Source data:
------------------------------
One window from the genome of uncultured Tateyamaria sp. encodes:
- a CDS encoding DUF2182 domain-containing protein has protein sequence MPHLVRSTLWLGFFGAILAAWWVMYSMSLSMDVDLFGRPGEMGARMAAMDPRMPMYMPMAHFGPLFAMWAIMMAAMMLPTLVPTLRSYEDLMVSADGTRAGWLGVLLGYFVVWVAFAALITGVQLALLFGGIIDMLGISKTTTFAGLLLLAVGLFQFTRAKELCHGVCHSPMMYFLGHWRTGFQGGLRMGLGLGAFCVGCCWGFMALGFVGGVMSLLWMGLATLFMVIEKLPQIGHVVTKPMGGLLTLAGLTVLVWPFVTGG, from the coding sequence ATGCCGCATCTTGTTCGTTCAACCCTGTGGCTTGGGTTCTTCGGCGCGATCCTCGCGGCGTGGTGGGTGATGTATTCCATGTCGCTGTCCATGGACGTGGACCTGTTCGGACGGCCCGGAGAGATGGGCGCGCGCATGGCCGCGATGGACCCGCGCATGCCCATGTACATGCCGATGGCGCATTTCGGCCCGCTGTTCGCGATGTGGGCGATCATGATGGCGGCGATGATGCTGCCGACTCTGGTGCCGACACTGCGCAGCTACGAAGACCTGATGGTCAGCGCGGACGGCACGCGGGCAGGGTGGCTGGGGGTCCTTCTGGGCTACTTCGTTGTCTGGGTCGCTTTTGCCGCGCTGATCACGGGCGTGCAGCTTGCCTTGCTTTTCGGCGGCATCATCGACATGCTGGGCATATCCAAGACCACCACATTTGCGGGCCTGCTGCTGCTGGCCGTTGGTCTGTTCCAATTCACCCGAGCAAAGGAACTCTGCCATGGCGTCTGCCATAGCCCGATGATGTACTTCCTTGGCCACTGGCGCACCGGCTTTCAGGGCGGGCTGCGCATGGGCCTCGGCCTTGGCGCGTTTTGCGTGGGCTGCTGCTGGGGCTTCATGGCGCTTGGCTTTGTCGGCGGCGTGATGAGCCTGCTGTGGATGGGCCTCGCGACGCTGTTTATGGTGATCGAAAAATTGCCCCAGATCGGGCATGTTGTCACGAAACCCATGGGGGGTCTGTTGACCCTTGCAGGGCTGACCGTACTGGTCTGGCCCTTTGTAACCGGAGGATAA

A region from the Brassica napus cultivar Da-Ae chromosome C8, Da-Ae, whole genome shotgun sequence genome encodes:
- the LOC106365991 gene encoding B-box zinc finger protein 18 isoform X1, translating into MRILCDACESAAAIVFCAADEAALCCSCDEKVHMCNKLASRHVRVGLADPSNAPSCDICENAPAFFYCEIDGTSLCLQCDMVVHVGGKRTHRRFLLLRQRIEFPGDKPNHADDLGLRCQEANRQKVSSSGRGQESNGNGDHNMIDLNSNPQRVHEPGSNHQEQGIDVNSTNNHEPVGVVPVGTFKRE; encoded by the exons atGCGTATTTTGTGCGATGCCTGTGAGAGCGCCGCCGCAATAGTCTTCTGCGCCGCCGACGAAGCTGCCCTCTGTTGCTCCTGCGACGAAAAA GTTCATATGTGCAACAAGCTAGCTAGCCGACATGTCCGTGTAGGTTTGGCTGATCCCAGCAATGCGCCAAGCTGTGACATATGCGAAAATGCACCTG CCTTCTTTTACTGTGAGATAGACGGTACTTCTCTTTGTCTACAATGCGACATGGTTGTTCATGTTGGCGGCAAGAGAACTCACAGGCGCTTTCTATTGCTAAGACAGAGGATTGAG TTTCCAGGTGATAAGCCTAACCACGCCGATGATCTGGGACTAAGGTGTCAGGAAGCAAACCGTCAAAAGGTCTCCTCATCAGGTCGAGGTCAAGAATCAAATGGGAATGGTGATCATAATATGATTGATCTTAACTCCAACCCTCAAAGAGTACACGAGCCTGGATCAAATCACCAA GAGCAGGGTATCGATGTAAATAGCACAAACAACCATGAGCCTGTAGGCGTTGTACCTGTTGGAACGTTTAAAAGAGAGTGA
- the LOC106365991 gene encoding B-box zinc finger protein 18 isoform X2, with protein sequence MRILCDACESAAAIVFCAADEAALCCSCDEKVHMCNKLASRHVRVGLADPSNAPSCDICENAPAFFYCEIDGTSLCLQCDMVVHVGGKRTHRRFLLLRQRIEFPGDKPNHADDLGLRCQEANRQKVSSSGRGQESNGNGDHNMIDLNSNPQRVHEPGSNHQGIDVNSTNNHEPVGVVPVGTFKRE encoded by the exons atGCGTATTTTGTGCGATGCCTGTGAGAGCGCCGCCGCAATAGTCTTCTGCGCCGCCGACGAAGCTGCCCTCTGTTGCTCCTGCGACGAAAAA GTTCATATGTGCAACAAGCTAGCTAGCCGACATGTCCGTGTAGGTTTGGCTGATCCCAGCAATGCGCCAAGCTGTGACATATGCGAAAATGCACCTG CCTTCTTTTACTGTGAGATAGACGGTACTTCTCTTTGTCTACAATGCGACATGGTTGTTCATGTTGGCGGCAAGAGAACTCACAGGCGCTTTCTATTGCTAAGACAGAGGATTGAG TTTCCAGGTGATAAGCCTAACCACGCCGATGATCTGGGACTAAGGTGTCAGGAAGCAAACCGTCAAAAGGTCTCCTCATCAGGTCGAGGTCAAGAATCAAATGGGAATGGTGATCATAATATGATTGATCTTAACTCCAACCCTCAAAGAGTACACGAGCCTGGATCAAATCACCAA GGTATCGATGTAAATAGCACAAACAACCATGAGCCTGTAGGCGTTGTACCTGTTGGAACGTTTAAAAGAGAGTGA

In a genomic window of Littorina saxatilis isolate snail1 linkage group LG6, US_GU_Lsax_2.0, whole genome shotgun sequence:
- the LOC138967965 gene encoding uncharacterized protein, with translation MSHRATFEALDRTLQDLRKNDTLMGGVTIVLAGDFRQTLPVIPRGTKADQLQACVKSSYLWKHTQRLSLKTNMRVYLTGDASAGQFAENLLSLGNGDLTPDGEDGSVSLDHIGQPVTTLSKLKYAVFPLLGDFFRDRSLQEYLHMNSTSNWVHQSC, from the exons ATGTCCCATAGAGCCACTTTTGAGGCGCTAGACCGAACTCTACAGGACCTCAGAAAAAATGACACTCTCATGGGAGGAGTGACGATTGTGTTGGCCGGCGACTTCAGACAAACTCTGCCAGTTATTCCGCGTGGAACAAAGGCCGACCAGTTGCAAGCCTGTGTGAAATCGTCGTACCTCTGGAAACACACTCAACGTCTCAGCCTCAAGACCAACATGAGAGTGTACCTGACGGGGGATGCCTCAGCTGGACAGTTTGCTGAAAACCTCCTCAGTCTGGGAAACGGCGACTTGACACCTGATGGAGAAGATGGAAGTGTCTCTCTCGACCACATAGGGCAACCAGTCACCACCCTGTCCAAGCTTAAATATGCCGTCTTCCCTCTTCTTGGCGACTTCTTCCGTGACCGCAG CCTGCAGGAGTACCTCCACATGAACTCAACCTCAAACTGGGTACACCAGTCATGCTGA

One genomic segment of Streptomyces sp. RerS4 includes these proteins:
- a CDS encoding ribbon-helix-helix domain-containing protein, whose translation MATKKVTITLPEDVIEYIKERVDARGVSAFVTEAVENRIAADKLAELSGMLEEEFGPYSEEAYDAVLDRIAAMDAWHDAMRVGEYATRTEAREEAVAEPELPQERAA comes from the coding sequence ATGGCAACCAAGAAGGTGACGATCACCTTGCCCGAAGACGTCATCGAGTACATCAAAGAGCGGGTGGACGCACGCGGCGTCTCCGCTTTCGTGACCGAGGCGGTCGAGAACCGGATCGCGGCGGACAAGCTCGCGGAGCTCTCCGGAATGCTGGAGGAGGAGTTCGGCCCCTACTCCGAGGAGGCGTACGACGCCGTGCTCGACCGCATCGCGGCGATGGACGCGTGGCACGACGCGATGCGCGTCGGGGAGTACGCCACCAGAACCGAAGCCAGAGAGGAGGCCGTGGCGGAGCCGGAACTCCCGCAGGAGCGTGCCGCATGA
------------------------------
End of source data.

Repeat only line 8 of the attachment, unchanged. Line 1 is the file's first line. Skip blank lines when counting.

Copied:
One genomic segment of Streptomyces sp. RerS4 includes these proteins: